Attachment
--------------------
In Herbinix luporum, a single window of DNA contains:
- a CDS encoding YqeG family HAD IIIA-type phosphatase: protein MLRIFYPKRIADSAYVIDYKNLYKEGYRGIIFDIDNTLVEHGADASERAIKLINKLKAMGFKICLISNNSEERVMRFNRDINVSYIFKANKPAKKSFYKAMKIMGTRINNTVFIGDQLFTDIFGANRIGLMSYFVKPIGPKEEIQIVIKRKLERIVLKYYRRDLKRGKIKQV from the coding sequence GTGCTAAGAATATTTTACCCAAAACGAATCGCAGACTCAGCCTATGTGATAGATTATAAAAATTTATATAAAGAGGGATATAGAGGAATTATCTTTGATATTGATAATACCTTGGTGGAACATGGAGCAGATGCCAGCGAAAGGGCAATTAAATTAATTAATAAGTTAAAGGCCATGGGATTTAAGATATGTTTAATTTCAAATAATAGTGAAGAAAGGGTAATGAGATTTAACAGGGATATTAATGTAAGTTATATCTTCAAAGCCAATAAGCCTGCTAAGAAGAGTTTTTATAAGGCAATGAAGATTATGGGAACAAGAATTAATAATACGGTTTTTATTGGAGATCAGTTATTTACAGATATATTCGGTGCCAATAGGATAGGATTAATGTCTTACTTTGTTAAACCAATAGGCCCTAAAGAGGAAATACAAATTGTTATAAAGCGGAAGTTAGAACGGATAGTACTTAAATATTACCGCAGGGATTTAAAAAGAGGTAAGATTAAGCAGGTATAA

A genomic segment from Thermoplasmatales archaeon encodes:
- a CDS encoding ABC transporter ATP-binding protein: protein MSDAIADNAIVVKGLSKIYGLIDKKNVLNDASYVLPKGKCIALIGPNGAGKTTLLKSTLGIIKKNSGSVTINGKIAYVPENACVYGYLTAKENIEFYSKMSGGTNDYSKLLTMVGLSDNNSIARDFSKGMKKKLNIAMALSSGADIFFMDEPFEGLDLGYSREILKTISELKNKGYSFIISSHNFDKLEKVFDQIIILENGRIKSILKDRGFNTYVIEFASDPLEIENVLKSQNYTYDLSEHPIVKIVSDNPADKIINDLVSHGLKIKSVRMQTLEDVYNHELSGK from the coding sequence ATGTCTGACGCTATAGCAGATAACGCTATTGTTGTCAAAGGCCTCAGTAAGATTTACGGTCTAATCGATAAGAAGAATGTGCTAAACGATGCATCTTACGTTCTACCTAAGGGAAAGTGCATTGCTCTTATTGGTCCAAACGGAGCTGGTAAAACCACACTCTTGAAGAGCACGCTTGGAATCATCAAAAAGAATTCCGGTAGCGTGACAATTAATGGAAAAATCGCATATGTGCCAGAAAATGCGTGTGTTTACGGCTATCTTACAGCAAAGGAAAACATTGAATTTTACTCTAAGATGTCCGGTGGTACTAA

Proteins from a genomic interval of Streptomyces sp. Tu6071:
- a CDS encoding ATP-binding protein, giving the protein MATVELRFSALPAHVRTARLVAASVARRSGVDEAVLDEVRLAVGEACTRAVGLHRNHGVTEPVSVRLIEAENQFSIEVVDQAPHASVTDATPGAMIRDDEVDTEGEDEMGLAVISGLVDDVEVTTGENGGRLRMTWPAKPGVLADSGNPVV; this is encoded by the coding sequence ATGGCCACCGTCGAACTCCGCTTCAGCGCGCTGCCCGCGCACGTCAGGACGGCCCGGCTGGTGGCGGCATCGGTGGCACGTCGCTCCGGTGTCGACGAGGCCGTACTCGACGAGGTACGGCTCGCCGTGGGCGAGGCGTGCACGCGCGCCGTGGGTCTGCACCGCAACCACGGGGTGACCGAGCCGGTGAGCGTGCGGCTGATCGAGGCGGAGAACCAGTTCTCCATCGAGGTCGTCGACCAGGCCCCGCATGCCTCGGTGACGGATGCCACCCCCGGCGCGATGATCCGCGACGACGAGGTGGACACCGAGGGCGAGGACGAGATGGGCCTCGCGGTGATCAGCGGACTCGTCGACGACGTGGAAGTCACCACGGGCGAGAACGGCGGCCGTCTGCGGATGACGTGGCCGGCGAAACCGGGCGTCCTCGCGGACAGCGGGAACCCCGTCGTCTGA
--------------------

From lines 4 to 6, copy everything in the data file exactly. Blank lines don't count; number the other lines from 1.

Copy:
- a CDS encoding ABC transporter ATP-binding protein: protein MSDAIADNAIVVKGLSKIYGLIDKKNVLNDASYVLPKGKCIALIGPNGAGKTTLLKSTLGIIKKNSGSVTINGKIAYVPENACVYGYLTAKENIEFYSKMSGGTNDYSKLLTMVGLSDNNSIARDFSKGMKKKLNIAMALSSGADIFFMDEPFEGLDLGYSREILKTISELKNKGYSFIISSHNFDKLEKVFDQIIILENGRIKSILKDRGFNTYVIEFASDPLEIENVLKSQNYTYDLSEHPIVKIVSDNPADKIINDLVSHGLKIKSVRMQTLEDVYNHELSGK from the coding sequence ATGTCTGACGCTATAGCAGATAACGCTATTGTTGTCAAAGGCCTCAGTAAGATTTACGGTCTAATCGATAAGAAGAATGTGCTAAACGATGCATCTTACGTTCTACCTAAGGGAAAGTGCATTGCTCTTATTGGTCCAAACGGAGCTGGTAAAACCACACTCTTGAAGAGCACGCTTGGAATCATCAAAAAGAATTCCGGTAGCGTGACAATTAATGGAAAAATCGCATATGTGCCAGAAAATGCGTGTGTTTACGGCTATCTTACAGCAAAGGAAAACATTGAATTTTACTCTAAGATGTCCGGTGGTACTAA

Proteins from a genomic interval of Streptomyces sp. Tu6071:
- a CDS encoding ATP-binding protein, giving the protein MATVELRFSALPAHVRTARLVAASVARRSGVDEAVLDEVRLAVGEACTRAVGLHRNHGVTEPVSVRLIEAENQFSIEVVDQAPHASVTDATPGAMIRDDEVDTEGEDEMGLAVISGLVDDVEVTTGENGGRLRMTWPAKPGVLADSGNPVV; this is encoded by the coding sequence ATGGCCACCGTCGAACTCCGCTTCAGCGCGCTGCCCGCGCACGTCAGGACGGCCCGGCTGGTGGCGGCATCGGTGGCACGTCGCTCCGGTGTCGACGAGGCCGTACTCGACGAGGTACGGCTCGCCGTGGGCGAGGCGTGCACGCGCGCCGTGGGTCTGCACCGCAACCACGGGGTGACCGAGCCGGTGAGCGTGCGGCTGATCGAGGCGGAGAACCAGTTCTCCATCGAGGTCGTCGACCAGGCCCCGCATGCCTCGGTGACGGATGCCACCCCCGGCGCGATGATCCGCGACGACGAGGTGGACACCGAGGGCGAGGACGAGATGGGCCTCGCGGTGATCAGCGGACTCGTCGACGACGTGGAAGTCACCACGGGCGAGAACGGCGGCCGTCTGCGGATGACGTGGCCGGCGAAACCGGGCGTCCTCGCGGACAGCGGGAACCCCGTCGTCTGA